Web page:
It’s a mid-winter afternoon. The skies are heavy with bruised purple clouds, the light low and dark. I’m in the kitchen, sock-clad and lights on. The oven is heating and the room is warm; it smells of spices and roasting and comfort. The kids are sleeping and I’m listening to Philip Glass soft in the background. The bench is covered in peel and peppercorns and all kinds of mess. I’m cooking soup.
Soup is the ultimate comfort food. And spending time in front of a hot stove on a cold day is one of life’s pleasures. Soon after we moved to Brisbane we bought a big red Le Creuset pot. Over time it has become marked with use; scarred, if you will. No longer one of many exactly the same, but uniquely ours. There is something timeless about cooking a pot of soup in the Le Creuset, a sense of connecting to a long line of women cooking soup in big pots. My friend Nev describes it as a harking; “Le creuset is of a historical period, steeped in tradition and pretend memories.” Continue reading
We were woken up at 3am on Sunday morning with a sudden roar of wind and rain. W cried out in fright, and it sounded as though the trees out the front were creaking and cracking and breaking. Whenever I’m cosy in bed listening to wild weather outside I’m always reminded of the fantastic tornado scene in the Wizard of Oz. Although of course when we woke up on Sunday morning we were still in Brisbane.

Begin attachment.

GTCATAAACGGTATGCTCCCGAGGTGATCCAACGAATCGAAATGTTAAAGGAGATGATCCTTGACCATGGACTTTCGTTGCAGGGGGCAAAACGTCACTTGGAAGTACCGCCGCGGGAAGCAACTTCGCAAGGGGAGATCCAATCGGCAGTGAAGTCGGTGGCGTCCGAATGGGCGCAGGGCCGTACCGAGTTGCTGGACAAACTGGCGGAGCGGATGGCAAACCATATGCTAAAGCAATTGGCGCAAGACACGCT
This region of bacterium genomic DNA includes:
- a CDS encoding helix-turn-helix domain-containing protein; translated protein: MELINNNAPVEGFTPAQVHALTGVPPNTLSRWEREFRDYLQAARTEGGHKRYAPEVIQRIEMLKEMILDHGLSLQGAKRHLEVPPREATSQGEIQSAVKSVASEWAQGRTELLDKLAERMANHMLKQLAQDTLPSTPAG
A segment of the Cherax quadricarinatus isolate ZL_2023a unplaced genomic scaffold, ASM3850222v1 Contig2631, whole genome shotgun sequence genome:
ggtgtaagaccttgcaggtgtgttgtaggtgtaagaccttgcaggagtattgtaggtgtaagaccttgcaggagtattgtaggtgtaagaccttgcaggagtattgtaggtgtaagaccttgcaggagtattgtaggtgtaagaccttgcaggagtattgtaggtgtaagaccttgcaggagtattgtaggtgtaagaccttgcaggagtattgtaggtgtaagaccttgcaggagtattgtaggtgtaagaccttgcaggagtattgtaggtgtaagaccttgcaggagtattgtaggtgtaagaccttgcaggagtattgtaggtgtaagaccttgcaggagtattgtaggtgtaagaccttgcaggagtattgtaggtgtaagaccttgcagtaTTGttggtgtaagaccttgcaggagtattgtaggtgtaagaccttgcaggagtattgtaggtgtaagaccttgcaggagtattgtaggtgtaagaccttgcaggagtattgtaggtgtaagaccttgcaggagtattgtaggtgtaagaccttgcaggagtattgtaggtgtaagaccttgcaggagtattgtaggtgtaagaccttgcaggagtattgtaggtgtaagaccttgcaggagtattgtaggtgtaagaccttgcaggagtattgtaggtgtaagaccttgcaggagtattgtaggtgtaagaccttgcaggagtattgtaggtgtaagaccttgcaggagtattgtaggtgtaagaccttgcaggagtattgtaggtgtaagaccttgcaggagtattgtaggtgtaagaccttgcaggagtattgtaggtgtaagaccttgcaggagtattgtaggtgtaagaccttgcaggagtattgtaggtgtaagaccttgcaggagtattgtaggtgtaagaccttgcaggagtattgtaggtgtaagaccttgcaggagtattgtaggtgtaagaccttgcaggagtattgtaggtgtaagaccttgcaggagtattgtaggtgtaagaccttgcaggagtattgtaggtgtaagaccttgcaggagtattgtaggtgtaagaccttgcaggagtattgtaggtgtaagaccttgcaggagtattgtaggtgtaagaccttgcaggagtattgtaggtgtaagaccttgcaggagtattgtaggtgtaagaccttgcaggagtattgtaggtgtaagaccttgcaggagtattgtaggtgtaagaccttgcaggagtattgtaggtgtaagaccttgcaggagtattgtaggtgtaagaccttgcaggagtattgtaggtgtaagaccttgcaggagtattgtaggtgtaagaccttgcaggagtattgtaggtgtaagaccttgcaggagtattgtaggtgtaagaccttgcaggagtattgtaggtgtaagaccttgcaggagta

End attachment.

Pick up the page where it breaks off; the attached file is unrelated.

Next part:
And so I bundled the kids up in jackets and scarves and beanies in anticipation of the cold front that was predicted to hit. Indeed, it was forecast for -3°c in Brisbane. And let me remind you that Brisbane is in the sub-tropics, so that is crazy talk. Turned out the cold front wasn’t quite that cold. Sure, it’s been chilly, and we’ve been wearing or woolens for the last 48 hours, but it hasn’t quite reached into the minus degrees. Not even close, thankfully. I did not move all the way to Queensland to be cold. Continue reading
When you go to the supermarket you usually find three or four types of apples – golden delicious, granny smith, pink lady, fuji. Sometimes you might come across a jonathan, or a red delicious. Truth is there are scores of different heirloom apple varieties – sundowner, jazz, alvina, cameo, eve, royal gala, winesap, bramley… These days, though, commercial apple farmers grow the apples for their look and their ability to be stored and travel well. Taste, sadly, is not on the top of the list. If you want to delve into the many different apples available, you need to head down to apple country and find yourself some growers.
We’re pretty lucky to have found a grower down at our local market who comes up from Stanthorpe – Queensland’s apple capital – every week. Each week he’ll have some 8 – 10 apple varieties to choose from, along with – season depending – pears, quince, persimmon. I tend to go for crunchy not-overly-sweet apples, and for ages I was loving the alvinas until they went out of season. Lately it’s been cameos, but they are now at the end of their season too. Continue reading